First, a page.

Four Rumor-Control Remedies

Over the years, many well-known brands have found themselves besieged by rumors. In the 1990s, rumor had it that the “K” on Snapple’s packaging stood for “Klan” and that Coca-Cola’s logo was anti-Muslim. Of course, both rumors had no basis in reality—the Snapple “K” stood for “Kosher,” and the Coke logo had absolutely nothing to do with disparaging Islam or any other faith.

But shadowy falsehoods can assault any brand any time. How should your business handle derogatory rumors? Consider the following strategies.

1. Just the Facts Ma’am
Countering the lies with data to the contrary is often the quickest way to sever the association between the brand and the rumor. Before doing this, however, make sure you have hard and incontrovertible proof. In some cases, telling consumers that a rumor is false can reinforce belief in the rumor; they remember the rumor but forget the disconfirming evidence.

2. Speak No Evil, Hear No Evil
Given that denying a rumor can backfire by giving it even more life, consider remaining silent until the rumor dies of its own accord. Remember, not all rumors mentioned on social media sites catch fire and spread. Instead of going into immediate denial mode every time negative whispers crop up, you can choose to monitor rumors closely on the Internet or elsewhere and decide which require intervention and which will simply wither on the vine.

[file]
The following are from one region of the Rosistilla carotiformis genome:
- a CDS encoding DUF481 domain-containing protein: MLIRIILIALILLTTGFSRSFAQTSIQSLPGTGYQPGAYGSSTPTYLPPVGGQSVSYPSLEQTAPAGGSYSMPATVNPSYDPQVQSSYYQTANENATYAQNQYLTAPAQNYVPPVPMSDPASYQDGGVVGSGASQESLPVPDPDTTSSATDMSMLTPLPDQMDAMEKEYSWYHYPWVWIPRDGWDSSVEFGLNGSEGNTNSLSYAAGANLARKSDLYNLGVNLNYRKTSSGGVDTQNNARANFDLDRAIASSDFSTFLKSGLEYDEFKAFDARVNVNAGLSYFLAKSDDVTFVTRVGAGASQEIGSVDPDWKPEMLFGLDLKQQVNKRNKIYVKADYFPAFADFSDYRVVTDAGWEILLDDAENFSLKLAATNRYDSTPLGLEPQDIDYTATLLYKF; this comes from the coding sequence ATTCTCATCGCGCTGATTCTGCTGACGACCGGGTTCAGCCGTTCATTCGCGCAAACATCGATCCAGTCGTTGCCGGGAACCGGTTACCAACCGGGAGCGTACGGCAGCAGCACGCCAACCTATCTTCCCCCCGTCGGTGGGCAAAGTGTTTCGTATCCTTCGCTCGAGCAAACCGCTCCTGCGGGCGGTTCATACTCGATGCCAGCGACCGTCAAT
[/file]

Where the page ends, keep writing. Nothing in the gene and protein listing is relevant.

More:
3. Reassociate the Negative with the Positive
How can you contend with a rumor when you lack the evidence to disprove it? For example, what if word around the office is that “Sandy is a slow worker.” You might respond by associating the negative part of the rumor with something positive such as, “Yes, Sandy takes more time to hand in assignments, but that’s because she double-checks the facts, which ultimately saves us all time.” This technique can work to counter rumors about your brand. For example, a brand accused of having variability on the color of the wash of its jeans might instead associate variability with “uniqueness” and “individuality,” which are positive characteristics.

4. Questioning Consumers’ Confidence
Here’s a novel approach: Launch a public relations campaign that simply asks consumers to investigate and examine the rumors themselves. This strategy shifts consumers from passive acceptors to active critics of the rumor, giving them the opportunity to reaffirm their own faith in the brand’s integrity.